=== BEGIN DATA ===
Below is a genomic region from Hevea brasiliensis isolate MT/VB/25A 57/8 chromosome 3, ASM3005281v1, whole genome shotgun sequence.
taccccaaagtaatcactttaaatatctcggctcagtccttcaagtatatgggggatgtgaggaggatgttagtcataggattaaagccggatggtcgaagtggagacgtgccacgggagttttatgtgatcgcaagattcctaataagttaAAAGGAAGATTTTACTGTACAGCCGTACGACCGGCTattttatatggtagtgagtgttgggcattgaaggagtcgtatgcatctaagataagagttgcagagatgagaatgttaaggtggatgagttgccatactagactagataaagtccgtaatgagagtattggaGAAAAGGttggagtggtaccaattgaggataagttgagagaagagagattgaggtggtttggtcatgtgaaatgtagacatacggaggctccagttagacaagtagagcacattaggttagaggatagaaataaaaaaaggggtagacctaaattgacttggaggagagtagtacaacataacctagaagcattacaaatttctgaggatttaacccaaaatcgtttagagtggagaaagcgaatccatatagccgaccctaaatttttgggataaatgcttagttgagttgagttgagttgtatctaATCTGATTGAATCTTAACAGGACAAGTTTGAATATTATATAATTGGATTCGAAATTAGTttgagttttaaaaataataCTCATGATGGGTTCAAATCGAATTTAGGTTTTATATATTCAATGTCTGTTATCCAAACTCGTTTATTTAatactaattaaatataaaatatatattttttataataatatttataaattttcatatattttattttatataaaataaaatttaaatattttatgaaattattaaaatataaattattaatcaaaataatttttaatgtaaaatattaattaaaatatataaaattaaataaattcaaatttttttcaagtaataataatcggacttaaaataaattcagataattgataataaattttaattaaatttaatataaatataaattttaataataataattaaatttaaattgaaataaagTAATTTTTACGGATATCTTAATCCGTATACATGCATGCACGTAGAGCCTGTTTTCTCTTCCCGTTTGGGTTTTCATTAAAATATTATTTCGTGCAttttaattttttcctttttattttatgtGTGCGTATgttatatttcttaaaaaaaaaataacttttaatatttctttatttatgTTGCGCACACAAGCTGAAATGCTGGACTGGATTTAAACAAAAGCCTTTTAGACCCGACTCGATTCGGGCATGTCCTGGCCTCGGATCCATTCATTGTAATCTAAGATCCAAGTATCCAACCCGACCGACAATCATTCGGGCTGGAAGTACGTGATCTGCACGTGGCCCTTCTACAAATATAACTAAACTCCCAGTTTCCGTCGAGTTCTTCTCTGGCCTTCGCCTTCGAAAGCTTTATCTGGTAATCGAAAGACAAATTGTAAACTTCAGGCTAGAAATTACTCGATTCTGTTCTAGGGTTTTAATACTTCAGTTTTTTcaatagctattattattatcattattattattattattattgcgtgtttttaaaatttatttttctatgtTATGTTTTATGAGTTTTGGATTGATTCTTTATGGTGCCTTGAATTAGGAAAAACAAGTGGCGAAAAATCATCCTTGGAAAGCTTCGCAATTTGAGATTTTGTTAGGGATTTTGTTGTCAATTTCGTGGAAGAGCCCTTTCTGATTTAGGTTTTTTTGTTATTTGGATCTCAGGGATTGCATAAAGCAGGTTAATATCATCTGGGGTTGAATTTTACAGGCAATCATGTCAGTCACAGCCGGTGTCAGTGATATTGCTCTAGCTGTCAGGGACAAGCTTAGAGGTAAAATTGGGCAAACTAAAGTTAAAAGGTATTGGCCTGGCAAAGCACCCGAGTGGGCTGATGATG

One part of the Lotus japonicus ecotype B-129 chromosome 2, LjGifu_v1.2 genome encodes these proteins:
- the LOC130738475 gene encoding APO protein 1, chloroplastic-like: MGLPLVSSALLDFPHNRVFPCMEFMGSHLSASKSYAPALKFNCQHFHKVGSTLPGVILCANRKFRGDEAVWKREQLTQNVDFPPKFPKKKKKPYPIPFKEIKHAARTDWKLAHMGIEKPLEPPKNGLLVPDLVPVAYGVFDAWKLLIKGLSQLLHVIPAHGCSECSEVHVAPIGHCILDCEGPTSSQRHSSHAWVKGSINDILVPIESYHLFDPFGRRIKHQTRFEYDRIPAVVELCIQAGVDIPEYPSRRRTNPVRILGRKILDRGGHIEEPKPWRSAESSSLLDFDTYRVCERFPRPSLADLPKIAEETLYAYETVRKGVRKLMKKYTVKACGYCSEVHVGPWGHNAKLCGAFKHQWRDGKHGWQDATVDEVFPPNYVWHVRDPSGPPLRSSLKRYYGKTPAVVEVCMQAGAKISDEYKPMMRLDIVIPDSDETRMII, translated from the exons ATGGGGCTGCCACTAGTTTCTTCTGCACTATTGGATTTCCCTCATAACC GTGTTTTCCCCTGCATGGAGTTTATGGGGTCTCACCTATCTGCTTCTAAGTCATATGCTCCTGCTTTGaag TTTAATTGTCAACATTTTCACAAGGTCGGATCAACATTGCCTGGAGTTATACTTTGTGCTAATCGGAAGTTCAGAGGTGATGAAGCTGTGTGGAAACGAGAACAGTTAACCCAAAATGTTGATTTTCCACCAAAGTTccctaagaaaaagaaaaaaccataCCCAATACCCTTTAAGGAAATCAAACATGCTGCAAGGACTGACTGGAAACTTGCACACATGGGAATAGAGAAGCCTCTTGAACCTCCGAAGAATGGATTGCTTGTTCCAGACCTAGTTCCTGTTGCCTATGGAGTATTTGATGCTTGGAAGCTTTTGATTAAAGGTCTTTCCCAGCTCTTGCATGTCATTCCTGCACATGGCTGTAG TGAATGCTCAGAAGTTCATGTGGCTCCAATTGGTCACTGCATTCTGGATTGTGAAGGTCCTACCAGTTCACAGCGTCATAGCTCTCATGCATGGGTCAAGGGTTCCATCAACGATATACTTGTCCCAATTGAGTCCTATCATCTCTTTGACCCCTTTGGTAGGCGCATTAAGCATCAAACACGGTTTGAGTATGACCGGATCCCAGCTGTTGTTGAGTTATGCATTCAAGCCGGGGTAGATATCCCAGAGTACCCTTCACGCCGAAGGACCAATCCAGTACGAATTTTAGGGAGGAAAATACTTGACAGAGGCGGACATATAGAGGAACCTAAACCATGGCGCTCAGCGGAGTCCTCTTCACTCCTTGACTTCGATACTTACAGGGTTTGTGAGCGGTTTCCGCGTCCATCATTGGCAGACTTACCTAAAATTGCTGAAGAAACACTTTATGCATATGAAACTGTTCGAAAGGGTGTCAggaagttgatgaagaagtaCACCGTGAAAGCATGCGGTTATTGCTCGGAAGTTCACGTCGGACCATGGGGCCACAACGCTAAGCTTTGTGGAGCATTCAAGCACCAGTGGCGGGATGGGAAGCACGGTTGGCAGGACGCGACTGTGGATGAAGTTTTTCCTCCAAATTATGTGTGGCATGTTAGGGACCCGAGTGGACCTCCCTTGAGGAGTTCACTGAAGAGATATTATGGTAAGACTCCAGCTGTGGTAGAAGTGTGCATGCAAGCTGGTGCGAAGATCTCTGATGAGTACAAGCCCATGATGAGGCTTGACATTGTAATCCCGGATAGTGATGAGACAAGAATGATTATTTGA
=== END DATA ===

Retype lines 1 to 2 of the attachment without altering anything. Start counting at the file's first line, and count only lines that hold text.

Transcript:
Below is a genomic region from Hevea brasiliensis isolate MT/VB/25A 57/8 chromosome 3, ASM3005281v1, whole genome shotgun sequence.
taccccaaagtaatcactttaaatatctcggctcagtccttcaagtatatgggggatgtgaggaggatgttagtcataggattaaagccggatggtcgaagtggagacgtgccacgggagttttatgtgatcgcaagattcctaataagttaAAAGGAAGATTTTACTGTACAGCCGTACGACCGGCTattttatatggtagtgagtgttgggcattgaaggagtcgtatgcatctaagataagagttgcagagatgagaatgttaaggtggatgagttgccatactagactagataaagtccgtaatgagagtattggaGAAAAGGttggagtggtaccaattgaggataagttgagagaagagagattgaggtggtttggtcatgtgaaatgtagacatacggaggctccagttagacaagtagagcacattaggttagaggatagaaataaaaaaaggggtagacctaaattgacttggaggagagtagtacaacataacctagaagcattacaaatttctgaggatttaacccaaaatcgtttagagtggagaaagcgaatccatatagccgaccctaaatttttgggataaatgcttagttgagttgagttgagttgtatctaATCTGATTGAATCTTAACAGGACAAGTTTGAATATTATATAATTGGATTCGAAATTAGTttgagttttaaaaataataCTCATGATGGGTTCAAATCGAATTTAGGTTTTATATATTCAATGTCTGTTATCCAAACTCGTTTATTTAatactaattaaatataaaatatatattttttataataatatttataaattttcatatattttattttatataaaataaaatttaaatattttatgaaattattaaaatataaattattaatcaaaataatttttaatgtaaaatattaattaaaatatataaaattaaataaattcaaatttttttcaagtaataataatcggacttaaaataaattcagataattgataataaattttaattaaatttaatataaatataaattttaataataataattaaatttaaattgaaataaagTAATTTTTACGGATATCTTAATCCGTATACATGCATGCACGTAGAGCCTGTTTTCTCTTCCCGTTTGGGTTTTCATTAAAATATTATTTCGTGCAttttaattttttcctttttattttatgtGTGCGTATgttatatttcttaaaaaaaaaataacttttaatatttctttatttatgTTGCGCACACAAGCTGAAATGCTGGACTGGATTTAAACAAAAGCCTTTTAGACCCGACTCGATTCGGGCATGTCCTGGCCTCGGATCCATTCATTGTAATCTAAGATCCAAGTATCCAACCCGACCGACAATCATTCGGGCTGGAAGTACGTGATCTGCACGTGGCCCTTCTACAAATATAACTAAACTCCCAGTTTCCGTCGAGTTCTTCTCTGGCCTTCGCCTTCGAAAGCTTTATCTGGTAATCGAAAGACAAATTGTAAACTTCAGGCTAGAAATTACTCGATTCTGTTCTAGGGTTTTAATACTTCAGTTTTTTcaatagctattattattatcattattattattattattattgcgtgtttttaaaatttatttttctatgtTATGTTTTATGAGTTTTGGATTGATTCTTTATGGTGCCTTGAATTAGGAAAAACAAGTGGCGAAAAATCATCCTTGGAAAGCTTCGCAATTTGAGATTTTGTTAGGGATTTTGTTGTCAATTTCGTGGAAGAGCCCTTTCTGATTTAGGTTTTTTTGTTATTTGGATCTCAGGGATTGCATAAAGCAGGTTAATATCATCTGGGGTTGAATTTTACAGGCAATCATGTCAGTCACAGCCGGTGTCAGTGATATTGCTCTAGCTGTCAGGGACAAGCTTAGAGGTAAAATTGGGCAAACTAAAGTTAAAAGGTATTGGCCTGGCAAAGCACCCGAGTGGGCTGATGATG